This assignment is building on the previous work you have done on chlamydia.
In Week 1, you identified the health promotion issue which would serve as the focus for your project. In Week 2, you began the review of literature to help better explain the health promotion problem.
This week, you will focus on articulating the health promotion theory believe best supports the changes needed to support the health promotion concept. As you synthesize this information, you will also identify a potential intervention which can be used to further explore the health promotion problem
use the grading criteria
Summarize the literature review from Week 2, incorporating any changes suggested by the facilitator.
Define the health promotion theory identified last week and demonstrate its applicability to the health promotion project.
Select one intervention and provide a detailed rationale.
Create an in-depth plan for interventions including specifics concerning all activities, audience and setting.
Summarize how the intervention is appropriate for the identified advanced practice role.
Followed APA guidelines
I think the health belief model is the best theory, what do you think? or do you think one of the other is better for this assignment?
Theories of Health Promotion
Theories of health promotion help to predict outcomes from therapeutic interventions. Some theories focus on the individual or intrapersonal level while others look at the interpersonal or community level. The ecological perspective is a more contemporary approach to designing health promotion interventions and includes approaches that focus on the individual and the environment in which they live. The environment includes individuals, genetic and individual risk factors, living conditions, neighborhoods, institutions, and social and economic policies.
After an evaluation of the community has been performed and the health promotion area identified, theories of health promotion can guide a group into deciding their course of action.
Theories Focusing on Individuals
Health Belief Model: This model focuses on individual health promotion and helps us predict an individual’s health behaviors based on his or her belief patterns. It was developed in the 1950s and was one of the first theories to be used in understanding an individual’s response to both health promotion and illness treatment. This model is based on the premise that an individual’s readiness to act is dependent upon his or her perceptions such as susceptibility, severity of consequences, potential benefits, and the cost of taking action. Subsequent interventions can then be planned on the basis of the individual’s responses to these concepts. One of the main limitations of this model is that it does not take into consideration other aspects of the individual, such as the environment in which they live.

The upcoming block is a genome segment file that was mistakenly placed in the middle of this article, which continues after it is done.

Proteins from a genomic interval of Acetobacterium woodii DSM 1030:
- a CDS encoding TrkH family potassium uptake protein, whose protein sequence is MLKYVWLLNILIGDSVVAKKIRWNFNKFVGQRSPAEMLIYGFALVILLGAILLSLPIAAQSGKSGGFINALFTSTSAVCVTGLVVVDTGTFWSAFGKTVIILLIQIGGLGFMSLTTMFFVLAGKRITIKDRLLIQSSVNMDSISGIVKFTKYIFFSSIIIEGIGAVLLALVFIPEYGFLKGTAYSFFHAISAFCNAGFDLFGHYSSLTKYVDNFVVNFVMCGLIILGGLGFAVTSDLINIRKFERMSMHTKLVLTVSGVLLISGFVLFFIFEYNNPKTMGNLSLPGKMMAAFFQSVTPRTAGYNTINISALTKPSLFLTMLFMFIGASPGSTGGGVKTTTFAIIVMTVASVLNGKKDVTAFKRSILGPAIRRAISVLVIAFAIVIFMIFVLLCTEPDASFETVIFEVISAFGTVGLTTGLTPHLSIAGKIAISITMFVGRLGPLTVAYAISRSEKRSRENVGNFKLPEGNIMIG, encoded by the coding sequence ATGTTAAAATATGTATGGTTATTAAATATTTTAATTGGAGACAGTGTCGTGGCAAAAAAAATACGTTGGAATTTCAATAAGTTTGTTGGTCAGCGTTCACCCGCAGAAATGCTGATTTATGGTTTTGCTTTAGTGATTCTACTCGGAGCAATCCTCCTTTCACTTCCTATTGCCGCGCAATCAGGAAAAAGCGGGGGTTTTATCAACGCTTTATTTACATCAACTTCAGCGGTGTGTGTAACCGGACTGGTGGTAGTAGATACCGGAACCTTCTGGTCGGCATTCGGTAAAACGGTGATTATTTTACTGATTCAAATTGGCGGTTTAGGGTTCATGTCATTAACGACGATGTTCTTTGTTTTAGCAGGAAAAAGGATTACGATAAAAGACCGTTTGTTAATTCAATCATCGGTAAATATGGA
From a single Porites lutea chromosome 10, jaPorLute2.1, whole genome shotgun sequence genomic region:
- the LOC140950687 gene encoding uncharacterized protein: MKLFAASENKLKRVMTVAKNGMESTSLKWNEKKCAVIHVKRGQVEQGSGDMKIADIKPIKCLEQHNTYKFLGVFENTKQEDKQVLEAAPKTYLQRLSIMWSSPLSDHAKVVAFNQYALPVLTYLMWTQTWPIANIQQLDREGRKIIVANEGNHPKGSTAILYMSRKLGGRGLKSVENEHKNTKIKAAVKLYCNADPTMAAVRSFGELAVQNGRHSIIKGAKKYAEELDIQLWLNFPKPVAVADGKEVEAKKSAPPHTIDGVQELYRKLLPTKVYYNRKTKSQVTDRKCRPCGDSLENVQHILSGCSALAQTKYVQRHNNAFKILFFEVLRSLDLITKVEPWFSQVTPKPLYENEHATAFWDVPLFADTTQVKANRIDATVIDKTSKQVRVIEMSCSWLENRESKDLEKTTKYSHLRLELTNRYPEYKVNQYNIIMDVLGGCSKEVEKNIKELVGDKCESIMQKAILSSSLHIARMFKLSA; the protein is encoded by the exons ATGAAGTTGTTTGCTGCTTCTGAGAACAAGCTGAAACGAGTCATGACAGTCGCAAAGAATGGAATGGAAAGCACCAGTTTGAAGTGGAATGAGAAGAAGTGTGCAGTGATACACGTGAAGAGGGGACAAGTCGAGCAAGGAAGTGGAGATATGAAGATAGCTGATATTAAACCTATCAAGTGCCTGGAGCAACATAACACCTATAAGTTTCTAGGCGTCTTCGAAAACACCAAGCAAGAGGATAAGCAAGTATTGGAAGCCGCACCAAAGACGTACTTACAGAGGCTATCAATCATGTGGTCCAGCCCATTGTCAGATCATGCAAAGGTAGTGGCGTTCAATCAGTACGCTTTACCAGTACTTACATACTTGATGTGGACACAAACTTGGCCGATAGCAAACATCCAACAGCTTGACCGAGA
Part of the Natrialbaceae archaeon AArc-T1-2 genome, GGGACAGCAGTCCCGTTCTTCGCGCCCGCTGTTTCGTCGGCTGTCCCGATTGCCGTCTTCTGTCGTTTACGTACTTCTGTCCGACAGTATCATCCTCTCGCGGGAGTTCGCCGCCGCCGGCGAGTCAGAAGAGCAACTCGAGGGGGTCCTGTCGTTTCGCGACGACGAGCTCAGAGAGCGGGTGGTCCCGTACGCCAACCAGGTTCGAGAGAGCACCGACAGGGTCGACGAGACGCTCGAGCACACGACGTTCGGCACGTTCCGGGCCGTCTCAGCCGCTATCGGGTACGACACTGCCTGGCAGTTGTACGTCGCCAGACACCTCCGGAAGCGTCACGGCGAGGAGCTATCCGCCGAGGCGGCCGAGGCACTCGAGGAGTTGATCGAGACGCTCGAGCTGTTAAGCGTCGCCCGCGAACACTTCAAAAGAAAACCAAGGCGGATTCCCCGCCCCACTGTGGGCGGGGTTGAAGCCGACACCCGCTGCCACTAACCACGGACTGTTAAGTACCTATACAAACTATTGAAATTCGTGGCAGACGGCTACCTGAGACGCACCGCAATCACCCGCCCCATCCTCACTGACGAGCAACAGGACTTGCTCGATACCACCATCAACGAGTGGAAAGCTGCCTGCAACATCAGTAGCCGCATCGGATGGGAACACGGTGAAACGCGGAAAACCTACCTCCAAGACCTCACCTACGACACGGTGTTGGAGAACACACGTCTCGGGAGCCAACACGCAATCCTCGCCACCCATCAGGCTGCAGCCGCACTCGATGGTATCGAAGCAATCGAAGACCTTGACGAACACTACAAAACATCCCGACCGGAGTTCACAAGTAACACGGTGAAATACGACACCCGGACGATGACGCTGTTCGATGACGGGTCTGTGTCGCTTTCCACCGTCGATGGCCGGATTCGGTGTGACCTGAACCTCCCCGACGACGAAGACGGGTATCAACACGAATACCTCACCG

Transtheoretical Stages of Change Model: This theory helps us to see individual behavior changes as a result of a process rather than a series of isolated events. The individual goes through five stages—precontemplation, contemplation, preparation, action and maintenance—which are different areas on which the intervention can focus. It is important to remember that people may cycle back and forth through these stages as it mirrors typical non-linear progression.
This model helps us understand change from a different perspective—something akin to thinking outside the box. Often, our own perceptions may cloud our perspective of change in others. This theory helps us to understand the natural history of change in behaviors.
The Ontario Ministry of Health has used this theory in a cigarette smoking cessation program. The program reveals how in each stage of this model, the individual has to grapple with a different set of issues and tasks related to the person’s smoking behavior.1
Social Cognitive Theory: This interpersonal level theory contends that a person’s behavior is based on three factors: human behavior, environment, and personal factors. The probability that a person’s behavior will change is dependent upon the person’s level of self-efficacy, goals, and outcomes expectations. Potential strategies for change include the use of role models, rewards and incentives, and environmental adjustments.
Theories Focusing on Communities
Community level theories seek to explain how social systems function and change and to discover the best approaches to stimulate involvement of the community members.
Community Organization Model: In this model, members of a community identify areas of health promotion that require intervention. These community groups can better organize resources, mobilize individual efforts, and develop strategies for successful implementation. This approach is similar to the ecologic approach in which a problem is examined from a more comprehensive perspective.
Various strategies such as developing social networks, developing leadership skills, and improving communication flow among the community groups can be used to execute this model.